2015 marked 50 years since the formation of the Child Poverty Action Group. Such an anniversary is a great excuse to spend some time thinking about the past. Georgina Brewis has neatly summed up in eight points why it’s good for charities to maintain their archives and explore their history, from celebrating the contribution of generations of volunteers to demonstrating long-term impact and learning lessons about what works (and what doesn’t). And Professor Pat Thane has put this into practice, working with Tanya Evans on the history of the single parent group today called Gingerbread and using it as the basis for an excellent book on the history of unmarried mothers. So it made perfect sense for the Chief Executive of CPAG, Alison Garnham, to ask Prof Thane to undertake some research into the group’s history. I was then delighted when she asked me to assist her in the project. I helped get the project up and running, before handing over to Ruth Davidson and Lise Butler. The following posts tracked some of my work on the project.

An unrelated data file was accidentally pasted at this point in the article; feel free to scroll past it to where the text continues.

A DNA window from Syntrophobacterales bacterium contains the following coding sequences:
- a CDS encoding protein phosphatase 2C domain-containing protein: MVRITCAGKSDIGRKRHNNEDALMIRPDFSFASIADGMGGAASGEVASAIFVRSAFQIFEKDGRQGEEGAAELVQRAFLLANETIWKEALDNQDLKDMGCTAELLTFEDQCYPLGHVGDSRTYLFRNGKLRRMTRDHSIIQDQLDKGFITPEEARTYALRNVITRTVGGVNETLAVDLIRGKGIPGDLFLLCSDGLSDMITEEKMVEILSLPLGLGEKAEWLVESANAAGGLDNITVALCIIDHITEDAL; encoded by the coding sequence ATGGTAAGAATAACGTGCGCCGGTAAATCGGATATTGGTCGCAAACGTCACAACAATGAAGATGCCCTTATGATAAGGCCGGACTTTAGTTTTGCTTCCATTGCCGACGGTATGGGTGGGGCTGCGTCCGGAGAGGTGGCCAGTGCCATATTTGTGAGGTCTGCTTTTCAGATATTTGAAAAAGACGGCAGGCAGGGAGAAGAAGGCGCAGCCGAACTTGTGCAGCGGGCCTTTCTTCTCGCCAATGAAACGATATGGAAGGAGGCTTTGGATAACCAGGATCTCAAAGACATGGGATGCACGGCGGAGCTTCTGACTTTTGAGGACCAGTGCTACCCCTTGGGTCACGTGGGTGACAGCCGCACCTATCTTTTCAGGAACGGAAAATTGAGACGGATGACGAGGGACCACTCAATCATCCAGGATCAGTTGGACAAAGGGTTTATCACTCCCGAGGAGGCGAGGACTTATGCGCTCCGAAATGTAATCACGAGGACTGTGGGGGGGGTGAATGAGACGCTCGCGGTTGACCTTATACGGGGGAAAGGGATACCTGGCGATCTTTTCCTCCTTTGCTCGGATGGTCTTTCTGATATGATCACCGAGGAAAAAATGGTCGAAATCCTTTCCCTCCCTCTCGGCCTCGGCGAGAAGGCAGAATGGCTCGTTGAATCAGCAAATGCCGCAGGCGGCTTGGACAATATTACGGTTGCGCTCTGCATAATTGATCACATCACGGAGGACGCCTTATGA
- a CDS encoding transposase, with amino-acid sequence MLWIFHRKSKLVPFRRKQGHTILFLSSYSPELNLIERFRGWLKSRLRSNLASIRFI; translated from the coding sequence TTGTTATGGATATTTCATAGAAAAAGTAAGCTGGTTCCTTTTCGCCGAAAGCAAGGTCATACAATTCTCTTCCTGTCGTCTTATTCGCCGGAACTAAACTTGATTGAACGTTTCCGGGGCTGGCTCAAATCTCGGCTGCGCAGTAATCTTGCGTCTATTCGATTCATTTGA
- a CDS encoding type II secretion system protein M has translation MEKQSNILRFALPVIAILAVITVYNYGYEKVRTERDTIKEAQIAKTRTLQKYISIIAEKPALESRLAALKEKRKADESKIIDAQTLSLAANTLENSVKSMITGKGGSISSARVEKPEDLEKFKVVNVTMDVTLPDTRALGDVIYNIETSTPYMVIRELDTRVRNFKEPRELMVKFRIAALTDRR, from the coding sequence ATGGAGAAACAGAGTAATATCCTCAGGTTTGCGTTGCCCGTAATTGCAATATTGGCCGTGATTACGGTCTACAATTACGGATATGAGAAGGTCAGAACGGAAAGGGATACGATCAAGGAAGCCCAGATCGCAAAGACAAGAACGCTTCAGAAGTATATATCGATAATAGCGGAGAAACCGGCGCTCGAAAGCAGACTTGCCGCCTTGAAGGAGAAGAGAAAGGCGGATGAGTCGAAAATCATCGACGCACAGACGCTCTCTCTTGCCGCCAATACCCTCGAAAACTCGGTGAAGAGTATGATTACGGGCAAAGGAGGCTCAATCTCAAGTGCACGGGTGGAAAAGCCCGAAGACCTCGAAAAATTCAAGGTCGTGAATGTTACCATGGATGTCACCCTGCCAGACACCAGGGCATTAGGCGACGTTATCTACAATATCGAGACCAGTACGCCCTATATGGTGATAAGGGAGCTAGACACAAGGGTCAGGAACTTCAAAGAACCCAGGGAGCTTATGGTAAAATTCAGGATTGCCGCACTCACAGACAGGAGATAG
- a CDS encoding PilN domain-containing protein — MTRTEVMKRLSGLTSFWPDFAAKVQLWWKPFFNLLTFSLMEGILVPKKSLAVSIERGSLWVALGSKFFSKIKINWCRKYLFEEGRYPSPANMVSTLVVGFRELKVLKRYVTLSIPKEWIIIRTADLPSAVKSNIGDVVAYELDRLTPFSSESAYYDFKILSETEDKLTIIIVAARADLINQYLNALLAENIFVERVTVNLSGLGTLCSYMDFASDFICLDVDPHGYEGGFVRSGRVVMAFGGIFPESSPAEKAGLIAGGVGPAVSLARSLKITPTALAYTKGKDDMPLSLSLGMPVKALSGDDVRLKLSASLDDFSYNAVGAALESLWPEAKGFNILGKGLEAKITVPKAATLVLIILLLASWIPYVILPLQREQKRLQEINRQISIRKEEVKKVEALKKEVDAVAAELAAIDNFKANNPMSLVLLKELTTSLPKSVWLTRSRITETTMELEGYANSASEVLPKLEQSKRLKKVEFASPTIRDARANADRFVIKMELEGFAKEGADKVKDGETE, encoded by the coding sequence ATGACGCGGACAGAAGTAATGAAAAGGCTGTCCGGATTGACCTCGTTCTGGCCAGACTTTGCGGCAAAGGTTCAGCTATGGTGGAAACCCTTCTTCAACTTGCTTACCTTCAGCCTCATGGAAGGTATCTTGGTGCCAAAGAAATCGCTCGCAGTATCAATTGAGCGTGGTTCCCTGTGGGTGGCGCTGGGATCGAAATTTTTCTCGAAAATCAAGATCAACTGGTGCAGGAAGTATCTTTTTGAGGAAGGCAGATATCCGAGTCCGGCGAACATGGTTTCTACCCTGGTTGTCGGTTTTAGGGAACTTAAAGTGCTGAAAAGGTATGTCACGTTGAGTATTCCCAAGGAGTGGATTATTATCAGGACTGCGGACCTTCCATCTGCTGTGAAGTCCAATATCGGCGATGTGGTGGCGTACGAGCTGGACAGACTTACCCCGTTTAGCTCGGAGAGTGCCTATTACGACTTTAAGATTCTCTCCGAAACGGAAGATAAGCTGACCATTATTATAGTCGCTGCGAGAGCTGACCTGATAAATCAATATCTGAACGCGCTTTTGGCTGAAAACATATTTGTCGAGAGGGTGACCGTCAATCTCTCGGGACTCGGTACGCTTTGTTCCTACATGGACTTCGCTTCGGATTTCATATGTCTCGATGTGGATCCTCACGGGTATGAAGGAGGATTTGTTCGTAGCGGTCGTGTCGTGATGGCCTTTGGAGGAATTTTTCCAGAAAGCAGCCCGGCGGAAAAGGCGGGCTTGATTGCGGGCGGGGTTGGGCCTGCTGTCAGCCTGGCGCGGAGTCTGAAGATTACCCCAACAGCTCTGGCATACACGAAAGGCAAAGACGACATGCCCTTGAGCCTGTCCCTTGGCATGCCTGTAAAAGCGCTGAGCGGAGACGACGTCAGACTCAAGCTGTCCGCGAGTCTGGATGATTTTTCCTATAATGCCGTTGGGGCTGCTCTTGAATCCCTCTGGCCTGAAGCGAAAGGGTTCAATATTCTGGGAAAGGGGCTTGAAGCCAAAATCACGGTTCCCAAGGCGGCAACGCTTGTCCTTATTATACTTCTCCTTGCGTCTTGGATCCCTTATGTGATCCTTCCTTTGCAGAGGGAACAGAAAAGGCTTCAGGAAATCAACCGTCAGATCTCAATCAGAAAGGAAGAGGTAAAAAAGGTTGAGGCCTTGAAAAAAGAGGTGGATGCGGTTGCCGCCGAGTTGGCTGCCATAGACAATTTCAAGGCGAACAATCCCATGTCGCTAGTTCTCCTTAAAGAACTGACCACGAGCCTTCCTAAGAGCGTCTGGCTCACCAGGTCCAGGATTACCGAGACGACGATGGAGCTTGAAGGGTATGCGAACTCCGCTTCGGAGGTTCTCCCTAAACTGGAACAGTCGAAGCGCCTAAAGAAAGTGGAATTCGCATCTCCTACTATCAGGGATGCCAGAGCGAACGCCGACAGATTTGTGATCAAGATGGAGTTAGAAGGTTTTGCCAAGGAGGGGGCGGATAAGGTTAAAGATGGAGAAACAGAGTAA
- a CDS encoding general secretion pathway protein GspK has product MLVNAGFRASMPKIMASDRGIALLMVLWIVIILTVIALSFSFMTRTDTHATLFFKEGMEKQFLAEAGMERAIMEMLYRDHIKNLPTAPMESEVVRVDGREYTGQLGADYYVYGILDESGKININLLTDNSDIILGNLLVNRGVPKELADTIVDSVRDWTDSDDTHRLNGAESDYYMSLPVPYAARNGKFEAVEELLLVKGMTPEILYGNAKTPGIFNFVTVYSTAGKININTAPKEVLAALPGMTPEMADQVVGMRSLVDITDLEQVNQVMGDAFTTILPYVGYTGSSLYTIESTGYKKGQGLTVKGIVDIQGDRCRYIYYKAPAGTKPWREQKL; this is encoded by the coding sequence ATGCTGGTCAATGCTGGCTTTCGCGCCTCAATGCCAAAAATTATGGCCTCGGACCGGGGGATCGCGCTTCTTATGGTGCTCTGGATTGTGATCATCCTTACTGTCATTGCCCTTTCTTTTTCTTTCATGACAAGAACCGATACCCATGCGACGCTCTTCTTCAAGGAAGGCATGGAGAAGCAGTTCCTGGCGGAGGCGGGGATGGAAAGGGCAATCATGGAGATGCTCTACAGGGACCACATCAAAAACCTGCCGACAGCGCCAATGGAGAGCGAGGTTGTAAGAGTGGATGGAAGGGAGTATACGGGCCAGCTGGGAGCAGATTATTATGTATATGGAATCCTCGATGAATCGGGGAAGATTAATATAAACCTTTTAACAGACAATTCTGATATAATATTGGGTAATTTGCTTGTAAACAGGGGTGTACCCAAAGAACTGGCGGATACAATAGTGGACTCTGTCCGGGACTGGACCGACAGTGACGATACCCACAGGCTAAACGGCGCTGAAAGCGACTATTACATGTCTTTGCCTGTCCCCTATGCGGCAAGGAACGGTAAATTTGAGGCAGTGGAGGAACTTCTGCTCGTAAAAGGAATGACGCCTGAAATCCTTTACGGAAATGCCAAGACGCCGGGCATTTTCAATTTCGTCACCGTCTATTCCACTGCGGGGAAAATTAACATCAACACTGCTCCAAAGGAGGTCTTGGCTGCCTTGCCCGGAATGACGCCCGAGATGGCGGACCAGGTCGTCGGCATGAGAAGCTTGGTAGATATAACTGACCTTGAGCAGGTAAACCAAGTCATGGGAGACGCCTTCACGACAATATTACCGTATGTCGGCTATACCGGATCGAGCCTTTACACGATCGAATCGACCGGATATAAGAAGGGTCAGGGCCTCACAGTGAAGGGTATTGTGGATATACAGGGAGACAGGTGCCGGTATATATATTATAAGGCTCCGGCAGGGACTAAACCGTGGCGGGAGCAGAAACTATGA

Witness Seminar – announcement (15 Dec 2014)
CPAG’s 50th anniversary year begins with a ‘witness seminar’, bringing together a host of key figures of the group in the 1970s and 1980s to share their memories. Details of the project and the event were given in the first blog post.
CPAG at Christmas (22 Dec 2014)
On the eve of CPAG’s anniversary year, a few reflections on how the group has used the festive season in its campaigns over the decades – from early prisoner release to the more usual seasonal backdrop to raising awareness of poverty.
Then and Now (13 Jan 2015)
CPAG’s 50th anniversary year began with a witness seminar at King’s College London, with leading figures of the group’s earlier years sharing their memories of campaigning against family poverty in the 1970s and 1980s.